The worst-kept secret in fashion looks close to becoming a reality: Raf Simons is poised to assume the chief creative officer’s role at Calvin Klein Inc.

This story first appeared in the July 20, 2016 issue of WWD. Subscribe Today.

While no one’s confirming it, the rumor has been close to accepted fact for months. Even Calvin Klein himself addressed it in an interview on Sirius XM radio recently: “They won’t announce [who it is] publicly because it’s under contract. But the whole industry knows.”

Klein predicted the official appointment would be revealed no later than early August — likely timing given that Simons’ non-compete contract with Christian Dior is said to expire at the end of July.

When Emanuel Chirico, chief executive officer of PVH Corp., Klein’s parent company, was asked at the firm’s annual meeting in June when Simons would be coming aboard, he declined to confirm the designer’s appointment, but said, “We would hope that a decision will be made in the near future and as events unfold, we’ll be sure everyone’s brought up to speed.” He added, “The plan would be that there would be one creative visionary for the brand, similar to when Calvin ran the business directly.” Chirico declined further comment for this story, as did Klein and Barry Schwartz, cofounders of the brand.

In moving to Calvin, Simons would be taking on a role even larger and more complex than the one he held at Dior, stretching from men’s and women’s underwear to fragrance to jeans, accessories and women’s and men’s Collections. In addition, it is understood Simons will have responsibility for all of Klein’s advertising and other creative. In exchange, sources say the designer will be paid up to $20 million annually.

The irony is that he left Dior in October questioning the entire fashion system, and expressing fatigue at the endless grind. “I’m questioning a lot,” Simons said just before the Dior show that month, wondering if the overheated runway system had reached its tipping point. “I feel a lot of people are questioning. We have a lot of conversation about it: Where is it going? It’s not only the clothes. It’s the clothes, it’s everything, the Internet.”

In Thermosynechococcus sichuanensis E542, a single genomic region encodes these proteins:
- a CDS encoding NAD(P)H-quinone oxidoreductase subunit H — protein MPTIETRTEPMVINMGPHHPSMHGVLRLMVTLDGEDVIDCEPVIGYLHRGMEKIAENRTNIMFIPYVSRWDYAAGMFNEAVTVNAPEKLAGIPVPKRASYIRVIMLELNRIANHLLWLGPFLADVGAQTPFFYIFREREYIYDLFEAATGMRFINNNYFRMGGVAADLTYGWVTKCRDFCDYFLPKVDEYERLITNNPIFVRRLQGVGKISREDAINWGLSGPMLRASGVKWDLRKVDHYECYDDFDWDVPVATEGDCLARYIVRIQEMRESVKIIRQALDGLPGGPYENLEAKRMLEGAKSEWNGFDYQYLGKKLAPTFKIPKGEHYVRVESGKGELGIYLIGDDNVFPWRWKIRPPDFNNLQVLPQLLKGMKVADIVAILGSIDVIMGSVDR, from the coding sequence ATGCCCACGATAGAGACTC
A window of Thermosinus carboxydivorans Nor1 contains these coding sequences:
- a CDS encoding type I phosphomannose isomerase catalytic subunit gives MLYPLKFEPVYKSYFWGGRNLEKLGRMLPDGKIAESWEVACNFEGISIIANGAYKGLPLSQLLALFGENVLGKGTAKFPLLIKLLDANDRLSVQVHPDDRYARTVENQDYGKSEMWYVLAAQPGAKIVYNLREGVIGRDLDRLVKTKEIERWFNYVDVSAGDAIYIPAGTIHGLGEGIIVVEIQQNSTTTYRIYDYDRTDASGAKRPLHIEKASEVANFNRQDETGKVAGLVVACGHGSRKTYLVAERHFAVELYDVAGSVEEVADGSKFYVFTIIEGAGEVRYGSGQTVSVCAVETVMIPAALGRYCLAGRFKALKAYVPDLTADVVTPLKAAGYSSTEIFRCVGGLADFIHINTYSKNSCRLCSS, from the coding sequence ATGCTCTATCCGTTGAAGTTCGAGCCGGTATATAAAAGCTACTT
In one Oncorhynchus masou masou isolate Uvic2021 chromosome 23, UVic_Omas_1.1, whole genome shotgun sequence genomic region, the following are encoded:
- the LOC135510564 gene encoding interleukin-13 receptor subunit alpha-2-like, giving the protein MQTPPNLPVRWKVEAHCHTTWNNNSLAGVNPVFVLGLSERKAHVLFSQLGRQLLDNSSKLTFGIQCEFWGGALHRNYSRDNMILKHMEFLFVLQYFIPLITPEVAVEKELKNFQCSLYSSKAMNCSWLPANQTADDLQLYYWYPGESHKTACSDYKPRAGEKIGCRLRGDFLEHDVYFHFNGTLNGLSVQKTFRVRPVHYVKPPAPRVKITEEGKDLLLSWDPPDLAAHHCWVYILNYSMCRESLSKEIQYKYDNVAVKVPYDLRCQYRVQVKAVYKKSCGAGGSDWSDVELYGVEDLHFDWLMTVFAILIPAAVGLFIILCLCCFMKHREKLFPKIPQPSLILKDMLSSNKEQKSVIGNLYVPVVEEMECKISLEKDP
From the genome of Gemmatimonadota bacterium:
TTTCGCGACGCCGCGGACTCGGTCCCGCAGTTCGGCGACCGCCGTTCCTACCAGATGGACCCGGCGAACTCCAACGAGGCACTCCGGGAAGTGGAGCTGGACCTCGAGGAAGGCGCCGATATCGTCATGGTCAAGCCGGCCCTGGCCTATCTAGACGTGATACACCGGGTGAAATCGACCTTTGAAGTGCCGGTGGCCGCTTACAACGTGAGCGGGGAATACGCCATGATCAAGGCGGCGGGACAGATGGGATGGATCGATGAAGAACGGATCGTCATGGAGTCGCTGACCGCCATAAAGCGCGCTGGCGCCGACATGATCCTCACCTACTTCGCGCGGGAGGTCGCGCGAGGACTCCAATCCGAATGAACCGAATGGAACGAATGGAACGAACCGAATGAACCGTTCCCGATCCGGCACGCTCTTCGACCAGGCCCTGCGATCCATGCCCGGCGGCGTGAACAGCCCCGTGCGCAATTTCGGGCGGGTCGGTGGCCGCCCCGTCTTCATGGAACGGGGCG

Sources said at the time that Simons’ departure from Dior was amicable, and his decision not to renew his contract stemmed partially from his desire to have a more balanced personal life.

So now that he’s about to take on the job of reinventing one of the premier names in American fashion — after doing the same with legendary brands in the Italian and French fashion worlds — the question is: What will Raf’s Calvin look like?

Retailers, creative directors and other fashion insiders surveyed ranged from supportive to hopeful to wildly enthusiastic, believing that Simons is up to leading the reinvention of Calvin Klein — and that the brand definitely needs it. Given his minimalistic leanings, art and cultural references in his work, and directional and youth-oriented men’s wear collections, they believe Simons will bring fresh eyes to the business, which generates $8 billion in global sales, with the goal of taking it to $10 billion.

At this point, the skeptics are distinctly in the minority — or unwilling to go on the record. Privately, there are reservations whether an artistic sensibility such as Simons’ can effectively steer a broad-based commercial behemoth. The biggest question marks: the advertising and commodity engines of the business, two areas where Simons is unproven.

Calvin Klein, the man, was known as the consummate minimalist and brilliant and provocative marketer of fashion as sex and sex as fashion. Who could ever forget 15-year-old Brooke Shields in the ad campaign for Calvin Klein Jeans, purring, “You want to know what comes between me and my Calvins? Nothing.” And there have been the blockbuster fragrances such as Obsession, Eternity and CK One — fronted by models such as Kate Moss and Christy Turlington — and indelible images such as Marky Mark posing in his Calvin Klein Underwear, Moss in CK Jeans, or Turlington as the face of Calvin Klein’s Eternity fragrance. Those three businesses — jeans, underwear and fragrance — are arguably what Klein is most known for.